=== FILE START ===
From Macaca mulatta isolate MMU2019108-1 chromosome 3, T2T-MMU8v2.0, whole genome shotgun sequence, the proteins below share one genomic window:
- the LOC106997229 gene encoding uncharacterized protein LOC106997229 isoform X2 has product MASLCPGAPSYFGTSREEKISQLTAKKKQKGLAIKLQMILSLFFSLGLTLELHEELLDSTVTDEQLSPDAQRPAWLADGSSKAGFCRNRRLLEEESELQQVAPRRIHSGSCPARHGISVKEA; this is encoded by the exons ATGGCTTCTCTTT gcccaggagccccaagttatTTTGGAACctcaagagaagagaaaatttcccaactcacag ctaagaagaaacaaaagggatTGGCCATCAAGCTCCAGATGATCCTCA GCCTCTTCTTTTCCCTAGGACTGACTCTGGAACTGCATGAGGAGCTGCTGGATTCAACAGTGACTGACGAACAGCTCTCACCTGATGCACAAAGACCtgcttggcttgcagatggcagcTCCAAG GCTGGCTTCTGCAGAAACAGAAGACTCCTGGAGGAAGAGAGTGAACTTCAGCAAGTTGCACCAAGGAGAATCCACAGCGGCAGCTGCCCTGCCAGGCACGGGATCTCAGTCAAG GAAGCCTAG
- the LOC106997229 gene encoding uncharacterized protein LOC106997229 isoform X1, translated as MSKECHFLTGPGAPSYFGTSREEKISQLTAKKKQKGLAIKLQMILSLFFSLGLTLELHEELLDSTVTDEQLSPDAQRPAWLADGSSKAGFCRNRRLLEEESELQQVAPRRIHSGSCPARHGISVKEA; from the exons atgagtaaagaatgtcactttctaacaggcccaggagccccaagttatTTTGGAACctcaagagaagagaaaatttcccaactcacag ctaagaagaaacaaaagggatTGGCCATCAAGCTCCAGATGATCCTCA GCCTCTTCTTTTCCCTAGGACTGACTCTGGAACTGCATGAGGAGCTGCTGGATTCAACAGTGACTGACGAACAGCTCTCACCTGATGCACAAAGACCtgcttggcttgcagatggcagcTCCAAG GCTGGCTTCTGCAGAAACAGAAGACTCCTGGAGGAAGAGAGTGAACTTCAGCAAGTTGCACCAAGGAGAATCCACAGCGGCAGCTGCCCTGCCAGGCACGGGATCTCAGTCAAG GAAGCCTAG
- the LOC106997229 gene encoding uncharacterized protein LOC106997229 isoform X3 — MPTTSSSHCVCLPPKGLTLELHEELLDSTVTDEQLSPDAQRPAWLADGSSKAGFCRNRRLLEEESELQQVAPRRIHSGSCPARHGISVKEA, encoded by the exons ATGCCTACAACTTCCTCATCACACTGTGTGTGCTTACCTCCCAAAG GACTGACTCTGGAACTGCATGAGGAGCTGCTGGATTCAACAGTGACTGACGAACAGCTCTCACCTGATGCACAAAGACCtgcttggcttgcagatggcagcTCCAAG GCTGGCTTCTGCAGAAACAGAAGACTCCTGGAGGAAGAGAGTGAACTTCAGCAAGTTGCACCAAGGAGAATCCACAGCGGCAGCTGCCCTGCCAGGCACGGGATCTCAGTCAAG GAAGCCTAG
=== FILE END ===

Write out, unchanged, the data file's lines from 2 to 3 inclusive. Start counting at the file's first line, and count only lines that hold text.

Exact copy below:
- the LOC106997229 gene encoding uncharacterized protein LOC106997229 isoform X2 has product MASLCPGAPSYFGTSREEKISQLTAKKKQKGLAIKLQMILSLFFSLGLTLELHEELLDSTVTDEQLSPDAQRPAWLADGSSKAGFCRNRRLLEEESELQQVAPRRIHSGSCPARHGISVKEA; this is encoded by the exons ATGGCTTCTCTTT gcccaggagccccaagttatTTTGGAACctcaagagaagagaaaatttcccaactcacag ctaagaagaaacaaaagggatTGGCCATCAAGCTCCAGATGATCCTCA GCCTCTTCTTTTCCCTAGGACTGACTCTGGAACTGCATGAGGAGCTGCTGGATTCAACAGTGACTGACGAACAGCTCTCACCTGATGCACAAAGACCtgcttggcttgcagatggcagcTCCAAG GCTGGCTTCTGCAGAAACAGAAGACTCCTGGAGGAAGAGAGTGAACTTCAGCAAGTTGCACCAAGGAGAATCCACAGCGGCAGCTGCCCTGCCAGGCACGGGATCTCAGTCAAG GAAGCCTAG
- the LOC106997229 gene encoding uncharacterized protein LOC106997229 isoform X1, translated as MSKECHFLTGPGAPSYFGTSREEKISQLTAKKKQKGLAIKLQMILSLFFSLGLTLELHEELLDSTVTDEQLSPDAQRPAWLADGSSKAGFCRNRRLLEEESELQQVAPRRIHSGSCPARHGISVKEA; from the exons atgagtaaagaatgtcactttctaacaggcccaggagccccaagttatTTTGGAACctcaagagaagagaaaatttcccaactcacag ctaagaagaaacaaaagggatTGGCCATCAAGCTCCAGATGATCCTCA GCCTCTTCTTTTCCCTAGGACTGACTCTGGAACTGCATGAGGAGCTGCTGGATTCAACAGTGACTGACGAACAGCTCTCACCTGATGCACAAAGACCtgcttggcttgcagatggcagcTCCAAG GCTGGCTTCTGCAGAAACAGAAGACTCCTGGAGGAAGAGAGTGAACTTCAGCAAGTTGCACCAAGGAGAATCCACAGCGGCAGCTGCCCTGCCAGGCACGGGATCTCAGTCAAG GAAGCCTAG